Whether they’re cooling off in a spring-fed creek, casting a line in a lush cove or catching some air on a wakeboard, outdoor enthusiasts in the Valley are never far from fun times in the water. In fact, water is so plentiful here that people sometimes take it for granted. But not TVA Science Kids. They think about water… a lot.
Thanks to the TVA Science Kids World Water Monitoring program and our partner, EarthEcho International, TVA facilitators and young scientists can be found in elementary school classes throughout TVA’s service area. With young fingers wrapped carefully around beakers and test tubes, students learn to perform experiments on water quality, record the data and apply the findings to determine if their water sample will support aquatic life.
“We bring water in from a local pond or stream that most of the children are familiar with. As soon as they stick their hands in that bucket, it’s their water. They become committed to it and to finding out more about it,” says facilitator Jessica Stevens.
As part of the TVA Science Kids World Water Monitoring Outreach Program, students at East Coffey Elementary in Manchester, Tenn., conduct a series of experiments to determine local water quality.
Everything needed to teach children about conducting experiments, testing water quality, recording data and safely handling scientific equipment arrives in a box. Each year, thousands of children in the TVA service area excitedly open their little laboratories, which are provided free of charge to 4th, 5th and 6th grade classrooms.
Findings are recorded on a data sheet by each team, then the facilitator encourages the young scientists to determine the importance of their results.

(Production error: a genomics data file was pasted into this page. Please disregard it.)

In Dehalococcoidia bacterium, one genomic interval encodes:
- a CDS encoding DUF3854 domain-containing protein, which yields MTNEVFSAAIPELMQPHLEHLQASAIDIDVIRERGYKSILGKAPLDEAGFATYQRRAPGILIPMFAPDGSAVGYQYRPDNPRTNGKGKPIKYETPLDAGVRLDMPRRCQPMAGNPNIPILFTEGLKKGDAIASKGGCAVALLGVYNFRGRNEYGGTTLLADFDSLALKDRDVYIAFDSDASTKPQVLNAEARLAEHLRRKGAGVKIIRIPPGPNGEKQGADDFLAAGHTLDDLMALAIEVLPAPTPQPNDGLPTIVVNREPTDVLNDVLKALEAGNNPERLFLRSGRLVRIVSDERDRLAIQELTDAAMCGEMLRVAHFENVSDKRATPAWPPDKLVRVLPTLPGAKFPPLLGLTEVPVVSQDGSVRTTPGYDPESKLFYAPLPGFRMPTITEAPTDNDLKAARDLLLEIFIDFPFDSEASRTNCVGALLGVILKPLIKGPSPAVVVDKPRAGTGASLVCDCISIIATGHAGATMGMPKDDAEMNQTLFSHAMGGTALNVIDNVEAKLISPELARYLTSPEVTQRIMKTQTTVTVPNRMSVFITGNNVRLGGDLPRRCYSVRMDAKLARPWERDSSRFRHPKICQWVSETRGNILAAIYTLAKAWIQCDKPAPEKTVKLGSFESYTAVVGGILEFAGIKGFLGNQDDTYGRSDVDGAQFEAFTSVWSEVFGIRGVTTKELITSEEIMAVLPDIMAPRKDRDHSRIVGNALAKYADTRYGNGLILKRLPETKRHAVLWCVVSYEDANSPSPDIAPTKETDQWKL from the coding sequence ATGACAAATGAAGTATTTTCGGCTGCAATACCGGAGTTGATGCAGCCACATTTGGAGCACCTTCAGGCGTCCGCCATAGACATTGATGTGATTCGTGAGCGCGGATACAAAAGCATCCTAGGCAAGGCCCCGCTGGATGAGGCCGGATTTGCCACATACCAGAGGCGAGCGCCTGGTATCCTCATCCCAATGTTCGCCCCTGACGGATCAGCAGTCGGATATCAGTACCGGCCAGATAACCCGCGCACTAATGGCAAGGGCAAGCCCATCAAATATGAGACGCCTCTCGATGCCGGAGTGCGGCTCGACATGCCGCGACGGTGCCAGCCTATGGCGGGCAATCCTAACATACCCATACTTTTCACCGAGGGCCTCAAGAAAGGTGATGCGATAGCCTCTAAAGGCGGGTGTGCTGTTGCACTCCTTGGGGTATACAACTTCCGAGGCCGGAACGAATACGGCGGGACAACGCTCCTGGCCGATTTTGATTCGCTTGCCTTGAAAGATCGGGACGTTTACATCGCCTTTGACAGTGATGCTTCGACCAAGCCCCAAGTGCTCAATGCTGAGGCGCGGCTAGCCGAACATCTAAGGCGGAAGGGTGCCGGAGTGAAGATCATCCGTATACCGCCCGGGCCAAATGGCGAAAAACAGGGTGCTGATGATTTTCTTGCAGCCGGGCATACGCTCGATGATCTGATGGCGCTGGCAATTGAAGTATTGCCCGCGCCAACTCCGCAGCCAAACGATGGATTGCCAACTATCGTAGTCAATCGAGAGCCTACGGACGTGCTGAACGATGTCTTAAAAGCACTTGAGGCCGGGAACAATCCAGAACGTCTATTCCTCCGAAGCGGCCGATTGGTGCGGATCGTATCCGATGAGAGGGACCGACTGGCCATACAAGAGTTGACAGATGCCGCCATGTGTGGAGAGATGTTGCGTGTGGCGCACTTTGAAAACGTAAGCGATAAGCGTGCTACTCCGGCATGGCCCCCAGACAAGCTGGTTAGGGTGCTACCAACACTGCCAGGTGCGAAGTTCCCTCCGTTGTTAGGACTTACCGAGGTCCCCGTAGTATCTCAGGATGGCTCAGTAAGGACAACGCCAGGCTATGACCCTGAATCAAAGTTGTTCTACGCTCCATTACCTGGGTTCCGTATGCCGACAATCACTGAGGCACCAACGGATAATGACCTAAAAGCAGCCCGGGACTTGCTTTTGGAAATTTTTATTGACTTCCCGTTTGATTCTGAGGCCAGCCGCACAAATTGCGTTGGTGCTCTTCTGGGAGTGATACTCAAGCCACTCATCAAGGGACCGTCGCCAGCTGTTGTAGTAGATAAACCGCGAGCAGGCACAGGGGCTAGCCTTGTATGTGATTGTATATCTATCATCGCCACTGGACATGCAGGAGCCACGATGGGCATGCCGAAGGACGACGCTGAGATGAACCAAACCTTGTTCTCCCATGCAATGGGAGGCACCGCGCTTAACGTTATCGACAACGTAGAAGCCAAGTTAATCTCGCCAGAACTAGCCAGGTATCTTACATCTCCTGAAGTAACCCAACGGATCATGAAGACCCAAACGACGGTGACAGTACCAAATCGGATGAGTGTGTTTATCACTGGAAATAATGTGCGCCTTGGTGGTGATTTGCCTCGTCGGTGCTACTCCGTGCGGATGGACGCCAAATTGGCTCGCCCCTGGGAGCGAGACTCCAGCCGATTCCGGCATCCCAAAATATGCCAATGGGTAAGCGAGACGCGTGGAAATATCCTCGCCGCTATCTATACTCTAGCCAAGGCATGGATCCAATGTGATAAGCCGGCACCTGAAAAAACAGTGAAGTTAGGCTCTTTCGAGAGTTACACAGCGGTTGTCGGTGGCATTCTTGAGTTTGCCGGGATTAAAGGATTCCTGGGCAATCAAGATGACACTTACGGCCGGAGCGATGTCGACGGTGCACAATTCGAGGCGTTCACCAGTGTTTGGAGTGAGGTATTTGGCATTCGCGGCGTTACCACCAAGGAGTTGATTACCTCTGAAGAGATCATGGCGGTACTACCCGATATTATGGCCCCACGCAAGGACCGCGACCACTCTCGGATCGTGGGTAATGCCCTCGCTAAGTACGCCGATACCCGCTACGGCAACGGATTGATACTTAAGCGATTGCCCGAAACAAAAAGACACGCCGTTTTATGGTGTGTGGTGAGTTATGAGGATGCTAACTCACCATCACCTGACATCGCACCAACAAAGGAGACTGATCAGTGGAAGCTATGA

For example, a class might discuss the fact that the lives of fish are affected by the water’s turbidity. Why? Because fish need to see both their prey and their predators, or they won’t survive.
This type of information gives students more context and they are able to view the results of their experiments more thoughtfully. “Each student is put in the position of a scientist. Assigning jobs gives them a sense of involvement and social responsibility in assessing and protecting their own environment,” says facilitator Chloe Sweda.
“Part of TVA’s mission is to protect the Valley’s natural resources for future generations. This program creates young citizen scientists who have discovered that their behavior can help keep the Valley’s waterways clean and its wildlife healthy,” says Rachel Terrell, TVA Public Outreach & Support manager. “They’ve also learned how their actions can affect water quality at home and around the world.”
Want to find out more? Visit EarthEcho International for more helpful information and resources.
This program is now available as a series of short videos presented without the assistance of a TVA facilitator and with or without a virtual appearance. Two versions of the videos are available: one for students working in groups of three and the other for students working individually. To learn more about the virtual program and watch the videos, visit our Virtual World Water Monitoring Lab.
To request free test kits and supplies for your class or for more information about bringing the TVA Science Kids World Water Monitoring program to your school, contact email@example.com.